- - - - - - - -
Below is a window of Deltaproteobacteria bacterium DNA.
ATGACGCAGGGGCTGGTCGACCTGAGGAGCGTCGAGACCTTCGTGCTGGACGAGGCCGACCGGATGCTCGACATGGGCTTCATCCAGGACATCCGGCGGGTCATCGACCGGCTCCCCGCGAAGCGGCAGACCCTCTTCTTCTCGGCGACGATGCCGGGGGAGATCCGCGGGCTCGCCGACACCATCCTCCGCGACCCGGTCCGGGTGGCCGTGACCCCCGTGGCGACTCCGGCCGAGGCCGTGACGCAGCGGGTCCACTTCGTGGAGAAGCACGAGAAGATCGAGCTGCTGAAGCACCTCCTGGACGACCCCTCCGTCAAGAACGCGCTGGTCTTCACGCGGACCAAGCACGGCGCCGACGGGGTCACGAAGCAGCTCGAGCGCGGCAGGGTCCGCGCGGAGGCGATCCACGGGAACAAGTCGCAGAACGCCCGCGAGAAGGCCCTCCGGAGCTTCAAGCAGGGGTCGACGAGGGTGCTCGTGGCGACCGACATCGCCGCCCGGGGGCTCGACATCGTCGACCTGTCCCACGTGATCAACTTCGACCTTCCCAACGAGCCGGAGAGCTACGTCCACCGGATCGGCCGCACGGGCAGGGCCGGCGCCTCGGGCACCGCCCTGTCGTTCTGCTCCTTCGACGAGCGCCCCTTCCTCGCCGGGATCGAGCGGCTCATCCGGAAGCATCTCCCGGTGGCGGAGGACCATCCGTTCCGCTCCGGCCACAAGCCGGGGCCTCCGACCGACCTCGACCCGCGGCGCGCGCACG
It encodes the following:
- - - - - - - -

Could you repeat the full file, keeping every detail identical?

Below is a window of Deltaproteobacteria bacterium DNA.
ATGACGCAGGGGCTGGTCGACCTGAGGAGCGTCGAGACCTTCGTGCTGGACGAGGCCGACCGGATGCTCGACATGGGCTTCATCCAGGACATCCGGCGGGTCATCGACCGGCTCCCCGCGAAGCGGCAGACCCTCTTCTTCTCGGCGACGATGCCGGGGGAGATCCGCGGGCTCGCCGACACCATCCTCCGCGACCCGGTCCGGGTGGCCGTGACCCCCGTGGCGACTCCGGCCGAGGCCGTGACGCAGCGGGTCCACTTCGTGGAGAAGCACGAGAAGATCGAGCTGCTGAAGCACCTCCTGGACGACCCCTCCGTCAAGAACGCGCTGGTCTTCACGCGGACCAAGCACGGCGCCGACGGGGTCACGAAGCAGCTCGAGCGCGGCAGGGTCCGCGCGGAGGCGATCCACGGGAACAAGTCGCAGAACGCCCGCGAGAAGGCCCTCCGGAGCTTCAAGCAGGGGTCGACGAGGGTGCTCGTGGCGACCGACATCGCCGCCCGGGGGCTCGACATCGTCGACCTGTCCCACGTGATCAACTTCGACCTTCCCAACGAGCCGGAGAGCTACGTCCACCGGATCGGCCGCACGGGCAGGGCCGGCGCCTCGGGCACCGCCCTGTCGTTCTGCTCCTTCGACGAGCGCCCCTTCCTCGCCGGGATCGAGCGGCTCATCCGGAAGCATCTCCCGGTGGCGGAGGACCATCCGTTCCGCTCCGGCCACAAGCCGGGGCCTCCGACCGACCTCGACCCGCGGCGCGCGCACG
It encodes the following: